Some Thoughts on Plate Size

I’ve heard (or read) Mark Driscoll at various points talk about “figuring out the size of your plate and then filling it.” That’s the framework for this post — plate size.

If you look at great men, and what they accomplish, you will see that they were able to produce at an almost superhuman rate. For instance, C.H. Spurgeon would often work 18 hours a day. John Owen generally slept only four hours a night. Consider John Calvin’s work put out over 30 years: a 1200 page (multiple times re-edited) opus of Protestant theology; 22 volumes (for the modern editions) of commentaries on the majority of the books of the Bible; preaching many times a week; tracts and treatises; and a massive body of letters.

God gives some men inordinately greater ability than others. He gave these men massive plates, so that they might accomplish what they did, to build the church, and to give Him glory. Certainly God did not need such men, but I believe that men like these were truly gifts from Christ to his church.

Like most aspiring _______ (insert whatever, in my case, “pastor”, “writer”, “theologian”), I would like to think that I am gifted — that I have “a big plate.”

For example, when I read about great men not sleeping a lot, I think, “I could do that. All I have to do is work hard late into the night.” It’s easy, in theory, until I don’t get enough sleep. Consider this: I will get up at about 4:35 a.m. (getting about 6 1/2 hours of sleep), and go to work. After working five or six hours, I’ll go to class. When I get home, I am shot. I can’t focus and I can’t work. I become, generally, worthless.

Now, I need to look realistically about my plate size, and not wish or pretend that God gave me a bigger plate than he did. I also can’t waste the plate that God has given me — I must use my time wisely, and work hard and diligently. Often, the amount that I can get done if I don’t waste time amazes me. And often, time doesn’t offer enough of itself, and I can’t get done all that I want to do.

I’m not sure how big my plate is. I trust that God will give me grace sufficient for what he calls me to do; but he won’t give it until I need it. I do know that I often waste my plate space, and my plate size won’t be clear until I steward my time wisely.

I must faithfully do what God has called me to do at this point. My priorities must be:

1. Maintaining an intimate and transformative relationship with my King.

2. Shepherding and faithfully serving Laura.

3. Faithfully leading our community group — especially by praying for these, my friends.

4. Pursuing my studies with excellence, and making the most of the opportunity to be prepared for the ministry.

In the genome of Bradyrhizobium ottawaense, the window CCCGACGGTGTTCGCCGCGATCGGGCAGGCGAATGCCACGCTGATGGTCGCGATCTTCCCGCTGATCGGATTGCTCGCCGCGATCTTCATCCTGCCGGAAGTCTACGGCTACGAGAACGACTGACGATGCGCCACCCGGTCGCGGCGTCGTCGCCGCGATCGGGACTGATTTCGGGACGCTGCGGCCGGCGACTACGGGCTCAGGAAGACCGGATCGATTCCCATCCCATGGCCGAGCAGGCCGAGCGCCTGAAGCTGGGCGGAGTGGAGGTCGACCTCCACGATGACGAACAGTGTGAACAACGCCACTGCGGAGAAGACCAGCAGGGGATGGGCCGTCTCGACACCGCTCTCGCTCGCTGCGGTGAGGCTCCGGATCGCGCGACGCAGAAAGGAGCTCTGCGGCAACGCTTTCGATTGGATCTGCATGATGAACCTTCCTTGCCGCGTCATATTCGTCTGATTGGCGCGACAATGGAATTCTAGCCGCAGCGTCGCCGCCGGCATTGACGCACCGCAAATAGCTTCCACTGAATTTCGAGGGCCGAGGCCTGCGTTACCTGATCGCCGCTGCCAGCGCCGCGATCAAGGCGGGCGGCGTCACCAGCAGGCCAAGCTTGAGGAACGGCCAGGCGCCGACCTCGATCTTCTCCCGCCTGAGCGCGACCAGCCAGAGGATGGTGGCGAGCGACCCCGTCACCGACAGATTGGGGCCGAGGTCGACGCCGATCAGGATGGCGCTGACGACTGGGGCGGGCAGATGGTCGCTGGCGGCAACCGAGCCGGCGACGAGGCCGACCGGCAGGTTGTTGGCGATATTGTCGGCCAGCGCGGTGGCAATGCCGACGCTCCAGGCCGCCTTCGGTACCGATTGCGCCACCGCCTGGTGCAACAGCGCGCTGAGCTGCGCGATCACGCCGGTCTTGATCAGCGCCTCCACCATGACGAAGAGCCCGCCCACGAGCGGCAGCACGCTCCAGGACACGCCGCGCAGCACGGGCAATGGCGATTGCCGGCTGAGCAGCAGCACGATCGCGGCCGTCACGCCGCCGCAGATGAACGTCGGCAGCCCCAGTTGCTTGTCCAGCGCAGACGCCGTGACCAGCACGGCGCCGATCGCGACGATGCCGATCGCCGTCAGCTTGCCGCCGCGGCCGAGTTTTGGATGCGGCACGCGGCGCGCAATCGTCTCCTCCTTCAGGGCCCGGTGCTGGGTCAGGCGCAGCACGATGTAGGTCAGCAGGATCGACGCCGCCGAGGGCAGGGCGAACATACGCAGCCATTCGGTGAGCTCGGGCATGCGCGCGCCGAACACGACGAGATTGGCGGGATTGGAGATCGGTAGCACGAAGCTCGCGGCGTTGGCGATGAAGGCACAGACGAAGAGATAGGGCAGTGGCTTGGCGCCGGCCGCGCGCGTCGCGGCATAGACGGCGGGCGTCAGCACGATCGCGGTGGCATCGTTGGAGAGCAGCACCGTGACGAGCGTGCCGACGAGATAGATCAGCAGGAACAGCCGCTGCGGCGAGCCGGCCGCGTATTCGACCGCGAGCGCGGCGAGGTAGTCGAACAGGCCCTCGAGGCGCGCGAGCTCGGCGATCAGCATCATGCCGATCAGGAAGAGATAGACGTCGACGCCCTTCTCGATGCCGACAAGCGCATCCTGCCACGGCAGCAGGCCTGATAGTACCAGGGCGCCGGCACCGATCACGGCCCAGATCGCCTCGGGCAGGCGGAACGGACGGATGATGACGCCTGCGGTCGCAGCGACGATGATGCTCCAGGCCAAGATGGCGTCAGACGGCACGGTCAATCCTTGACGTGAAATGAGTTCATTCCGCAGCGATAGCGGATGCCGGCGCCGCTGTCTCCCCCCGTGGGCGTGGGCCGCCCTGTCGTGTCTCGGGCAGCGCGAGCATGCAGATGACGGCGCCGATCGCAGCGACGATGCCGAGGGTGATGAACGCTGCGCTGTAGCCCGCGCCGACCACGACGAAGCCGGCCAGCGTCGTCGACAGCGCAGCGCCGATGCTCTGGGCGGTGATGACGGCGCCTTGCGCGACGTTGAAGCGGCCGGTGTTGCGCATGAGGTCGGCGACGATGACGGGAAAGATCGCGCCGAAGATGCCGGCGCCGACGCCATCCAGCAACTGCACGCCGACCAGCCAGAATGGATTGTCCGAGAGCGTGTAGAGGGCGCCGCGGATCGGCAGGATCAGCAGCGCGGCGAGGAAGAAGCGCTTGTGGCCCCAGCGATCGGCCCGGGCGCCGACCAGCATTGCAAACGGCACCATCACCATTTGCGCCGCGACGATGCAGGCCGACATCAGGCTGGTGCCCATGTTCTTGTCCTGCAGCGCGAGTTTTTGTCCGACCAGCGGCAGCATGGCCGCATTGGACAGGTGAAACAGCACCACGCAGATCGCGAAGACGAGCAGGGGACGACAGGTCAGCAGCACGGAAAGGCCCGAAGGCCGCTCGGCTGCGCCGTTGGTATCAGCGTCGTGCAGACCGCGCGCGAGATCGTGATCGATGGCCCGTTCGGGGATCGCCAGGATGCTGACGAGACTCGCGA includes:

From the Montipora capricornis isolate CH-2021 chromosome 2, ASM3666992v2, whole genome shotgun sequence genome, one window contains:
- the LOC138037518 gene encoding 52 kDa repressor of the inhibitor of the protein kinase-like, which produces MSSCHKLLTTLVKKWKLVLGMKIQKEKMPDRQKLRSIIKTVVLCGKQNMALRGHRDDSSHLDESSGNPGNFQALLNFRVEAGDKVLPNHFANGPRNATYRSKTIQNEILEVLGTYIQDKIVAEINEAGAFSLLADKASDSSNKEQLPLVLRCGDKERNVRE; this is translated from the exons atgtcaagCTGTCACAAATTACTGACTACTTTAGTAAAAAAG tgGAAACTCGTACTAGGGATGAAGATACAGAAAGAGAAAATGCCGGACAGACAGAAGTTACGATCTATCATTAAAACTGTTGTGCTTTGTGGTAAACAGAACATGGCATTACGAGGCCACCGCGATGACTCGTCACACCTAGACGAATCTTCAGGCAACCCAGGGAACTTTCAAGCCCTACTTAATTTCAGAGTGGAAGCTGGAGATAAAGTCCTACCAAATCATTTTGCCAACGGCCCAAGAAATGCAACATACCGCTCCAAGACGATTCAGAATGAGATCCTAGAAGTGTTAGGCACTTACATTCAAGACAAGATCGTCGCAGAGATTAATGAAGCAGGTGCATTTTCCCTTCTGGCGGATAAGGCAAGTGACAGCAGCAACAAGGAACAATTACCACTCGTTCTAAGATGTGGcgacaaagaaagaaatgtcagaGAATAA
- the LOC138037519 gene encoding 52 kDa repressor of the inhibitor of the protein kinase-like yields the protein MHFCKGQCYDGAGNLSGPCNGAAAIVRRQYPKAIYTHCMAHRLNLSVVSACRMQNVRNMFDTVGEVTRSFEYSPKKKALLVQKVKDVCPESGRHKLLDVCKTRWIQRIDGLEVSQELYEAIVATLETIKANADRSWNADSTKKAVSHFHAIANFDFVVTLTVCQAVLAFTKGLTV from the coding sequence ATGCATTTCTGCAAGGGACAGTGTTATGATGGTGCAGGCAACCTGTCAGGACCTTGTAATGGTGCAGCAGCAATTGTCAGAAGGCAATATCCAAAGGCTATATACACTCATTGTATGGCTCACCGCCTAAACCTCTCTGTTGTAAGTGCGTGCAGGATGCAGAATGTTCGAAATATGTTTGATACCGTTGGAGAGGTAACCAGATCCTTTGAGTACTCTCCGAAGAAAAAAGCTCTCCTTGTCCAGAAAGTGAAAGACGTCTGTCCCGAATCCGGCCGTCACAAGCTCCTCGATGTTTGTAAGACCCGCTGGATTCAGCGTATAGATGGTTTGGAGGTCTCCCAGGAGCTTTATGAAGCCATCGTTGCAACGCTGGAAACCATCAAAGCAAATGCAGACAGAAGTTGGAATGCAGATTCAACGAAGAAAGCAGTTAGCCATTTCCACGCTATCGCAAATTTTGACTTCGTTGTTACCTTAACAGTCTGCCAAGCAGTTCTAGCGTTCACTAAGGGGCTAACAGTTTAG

5. Working (at Starbucks) — being a light to my co-workers and working as unto the Lord.

6. Writing, in all forms. (This blog is a means to that end).

Whatever the size of my plate, God has made it big enough to do the things he has called me to do, the things I’ve just listed. This, right now, is my calling. May the King receive the glory for the work of this steward, and may I be faithful in it.


About Danny Slavich

I am a Christian husband, father, pastor, and poet. I lead Pembroke Road Baptist Church a multi-cultural, multi-generational church in urban South Florida.
This entry was posted in Priorities, Stewardship. Bookmark the permalink.

6 Responses to Some Thoughts on Plate Size

  1. Brother, thank you for this post. I’ve struggled with this very thing – wanting to do more (read, write, etc.), but find it physically impossible because I have a full-time job, class and my wife and three young daughters. Your words have been both a challenge and encouragement!

  2. dslavich says:

    Thanks Danny (great name by the way!),
    I’m glad you were encouraged. It is also encouraging to me, when I hear about men like you who have so much more on their plate than I do.


  3. Pingback: Blog Highlight: The Resurgence - Words of Encouragement to Seminary Students « Musings of a Wannabe Muser

  4. Hey guys – just wait until you have a little flock of kids running around 🙂

    Danny, this is a good thing to wrestle with and something that I feel must be discerned in Christian community. First of all, your wife will be one of your greatest assets to help you see when your plate is full. She will see the state of your heart many times better than you will. Also, your brothers will need to weigh in on what they see happening in your soul – when plates are overflowing there is an unhealthy burden felt by all around you. Now ministry is a burden and will ever come with pressure and concerns (read Paul in 2 Cor 11:28) – but where joy is sapped, time with God is suffering and spiritual thirst begins to run dry…plate is too full.

    Don’t be a lazy pastor – we don’t need more of those, but don’t heap guilt upon yourself if your “output” is not that of a Spurgeon. Do your work as unto the Lord, love the people in your life well, and learn to rest. I am learning much of this stuff the hard way…but the school of Christ must be full of repentance and continual embrace of the gospel. For those who suffer sloth and those who think it is up to their schedule to save the world.


  5. dslavich says:

    Thanks for these words Reid. I didn’t realize you had commented until just now(WordPress didn’t send me an email).

    God was in it.

    Your comment encouraged me a lot, and spoke to situation I am in, literally, right now!.
    God Bless,

  6. Pingback: The Way I Think, and a Question For You « Musings of a Wannabe Muser

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